The plan would allow for Britons who opt for it to pay an annual amount - yet to be worked out - to retain full rights as EU citizens after the UK's departure from the EU.
MEP Charles Goerens withdrew his amendment in which he had called for the idea so as to give the plan a new focus which he told supporters "makes it much more likely for the Associate EU Citizenship to succeed".
Mr Goerens, from Luxembourg, said the decision was taken together with the European Parliament’s lead Brexit negotiator Guy Verhofstadt, who also heads Mr Goerens' own Liberals and Democrats group in the parliament.
The associate citizenship idea had initially been included as an amendment to a report by Mr Verhofstadt into possible future reforms of the EU which was discussed at a meeting of the parliament’s constitutional affairs committee today.
He said: “Today I decided together with Guy Verhofstadt to withdraw my amendment on Associate EU Citizenship. We realised that this has become a very important issue that cannot await treaty change - as was my intention when I first tabled my amendment - since this might take years.
“Yesterday evening, the House of Commons decided by a majority of almost 400 to support Theresa May’s plan to trigger article 50 by the end of March 2017. Hence the prospect that Article 50 will be invoked has become very real indeed.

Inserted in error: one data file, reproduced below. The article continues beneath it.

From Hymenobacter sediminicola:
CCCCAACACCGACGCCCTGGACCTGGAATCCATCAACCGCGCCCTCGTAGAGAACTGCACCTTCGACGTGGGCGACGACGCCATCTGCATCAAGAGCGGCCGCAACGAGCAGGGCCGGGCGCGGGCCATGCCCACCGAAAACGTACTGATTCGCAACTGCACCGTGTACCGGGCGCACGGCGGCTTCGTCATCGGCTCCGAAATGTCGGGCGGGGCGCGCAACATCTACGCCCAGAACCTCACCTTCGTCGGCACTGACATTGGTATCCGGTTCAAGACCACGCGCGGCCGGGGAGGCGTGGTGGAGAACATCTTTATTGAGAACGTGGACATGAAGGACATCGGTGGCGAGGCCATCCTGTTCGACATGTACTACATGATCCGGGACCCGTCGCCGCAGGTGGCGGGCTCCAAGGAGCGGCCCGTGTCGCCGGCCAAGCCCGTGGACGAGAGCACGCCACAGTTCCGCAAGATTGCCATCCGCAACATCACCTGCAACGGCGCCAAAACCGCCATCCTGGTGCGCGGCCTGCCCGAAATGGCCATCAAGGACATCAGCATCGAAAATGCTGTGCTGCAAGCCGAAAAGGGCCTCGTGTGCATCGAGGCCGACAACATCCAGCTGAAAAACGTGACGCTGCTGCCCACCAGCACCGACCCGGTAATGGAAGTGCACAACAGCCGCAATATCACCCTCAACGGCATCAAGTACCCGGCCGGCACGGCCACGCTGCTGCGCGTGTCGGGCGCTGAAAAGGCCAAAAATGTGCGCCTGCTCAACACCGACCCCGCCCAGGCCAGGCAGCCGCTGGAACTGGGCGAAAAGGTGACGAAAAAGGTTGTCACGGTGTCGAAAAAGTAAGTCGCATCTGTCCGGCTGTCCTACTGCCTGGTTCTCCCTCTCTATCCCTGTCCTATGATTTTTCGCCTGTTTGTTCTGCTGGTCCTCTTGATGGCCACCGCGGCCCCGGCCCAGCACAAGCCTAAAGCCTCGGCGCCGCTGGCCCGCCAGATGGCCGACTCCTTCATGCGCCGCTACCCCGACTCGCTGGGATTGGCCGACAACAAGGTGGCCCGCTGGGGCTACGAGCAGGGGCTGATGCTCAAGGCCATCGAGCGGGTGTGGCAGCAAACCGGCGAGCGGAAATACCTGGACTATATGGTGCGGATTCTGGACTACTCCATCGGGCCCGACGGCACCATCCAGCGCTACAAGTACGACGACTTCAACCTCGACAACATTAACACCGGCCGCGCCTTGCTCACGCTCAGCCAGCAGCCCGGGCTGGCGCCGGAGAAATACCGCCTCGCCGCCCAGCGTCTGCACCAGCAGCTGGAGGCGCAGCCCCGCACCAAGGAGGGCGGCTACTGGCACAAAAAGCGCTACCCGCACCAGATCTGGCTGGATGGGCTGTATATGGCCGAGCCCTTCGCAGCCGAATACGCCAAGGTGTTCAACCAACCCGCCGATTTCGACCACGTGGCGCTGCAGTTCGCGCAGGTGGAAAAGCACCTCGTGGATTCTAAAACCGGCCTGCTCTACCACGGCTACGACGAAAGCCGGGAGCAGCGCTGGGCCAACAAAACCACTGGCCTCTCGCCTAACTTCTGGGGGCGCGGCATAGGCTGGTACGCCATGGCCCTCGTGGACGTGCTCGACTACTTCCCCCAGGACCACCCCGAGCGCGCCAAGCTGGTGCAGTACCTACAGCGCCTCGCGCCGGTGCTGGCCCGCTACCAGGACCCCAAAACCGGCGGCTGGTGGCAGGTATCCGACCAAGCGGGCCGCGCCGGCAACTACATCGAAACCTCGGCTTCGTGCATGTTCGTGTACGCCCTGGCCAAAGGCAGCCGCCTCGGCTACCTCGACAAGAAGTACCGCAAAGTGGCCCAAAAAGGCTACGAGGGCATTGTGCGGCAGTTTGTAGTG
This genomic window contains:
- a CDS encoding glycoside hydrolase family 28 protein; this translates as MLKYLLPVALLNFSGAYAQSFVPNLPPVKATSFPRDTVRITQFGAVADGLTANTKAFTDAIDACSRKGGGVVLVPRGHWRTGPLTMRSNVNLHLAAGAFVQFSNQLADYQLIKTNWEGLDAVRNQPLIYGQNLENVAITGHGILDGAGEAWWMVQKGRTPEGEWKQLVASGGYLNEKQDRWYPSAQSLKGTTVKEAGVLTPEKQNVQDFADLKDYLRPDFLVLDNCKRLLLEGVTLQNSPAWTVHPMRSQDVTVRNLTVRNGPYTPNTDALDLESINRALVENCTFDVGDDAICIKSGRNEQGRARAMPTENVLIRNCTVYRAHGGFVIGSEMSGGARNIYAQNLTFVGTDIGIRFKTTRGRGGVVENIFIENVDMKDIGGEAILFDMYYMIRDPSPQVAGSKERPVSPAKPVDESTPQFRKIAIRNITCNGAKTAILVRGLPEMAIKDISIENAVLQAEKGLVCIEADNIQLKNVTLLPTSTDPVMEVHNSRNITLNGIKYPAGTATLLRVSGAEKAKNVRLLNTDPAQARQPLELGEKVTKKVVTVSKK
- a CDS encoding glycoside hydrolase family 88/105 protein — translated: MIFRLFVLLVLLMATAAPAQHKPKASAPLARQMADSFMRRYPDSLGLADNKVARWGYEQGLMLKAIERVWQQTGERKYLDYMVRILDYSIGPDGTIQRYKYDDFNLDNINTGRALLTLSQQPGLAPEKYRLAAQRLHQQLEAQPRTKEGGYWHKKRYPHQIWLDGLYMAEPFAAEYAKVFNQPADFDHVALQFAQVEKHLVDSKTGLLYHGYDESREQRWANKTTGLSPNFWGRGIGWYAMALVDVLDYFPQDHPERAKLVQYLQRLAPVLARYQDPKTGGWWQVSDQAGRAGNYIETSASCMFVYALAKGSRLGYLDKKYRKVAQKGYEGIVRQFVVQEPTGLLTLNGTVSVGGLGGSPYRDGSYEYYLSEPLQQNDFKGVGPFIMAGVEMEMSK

“The European Parliament will define its position on the Brexit agreement through a resolution during spring 2017. This seems to be the best opportunity to give Brexit negotiator Guy Verhofstadt the possibility to enforce the Associate EU Citizenship.”
Mr Verhofstadt said in a statement: "The commemoration of the founding Treaty of Rome in March should mark a new beginning for the European Union. But some things cannot wait until treaty change, as foreseen in this report. Therefore, the ability to keep European citizenship for those who risk losing it will be on the table of the upcoming Brexit negotiations and will be discussed at the moment of the Parliament's resolution, right after the triggering of Article 50 in March."
This came as his report on reform was approved by the committee by a large majority. It is expected to be discussed by the parliament next year.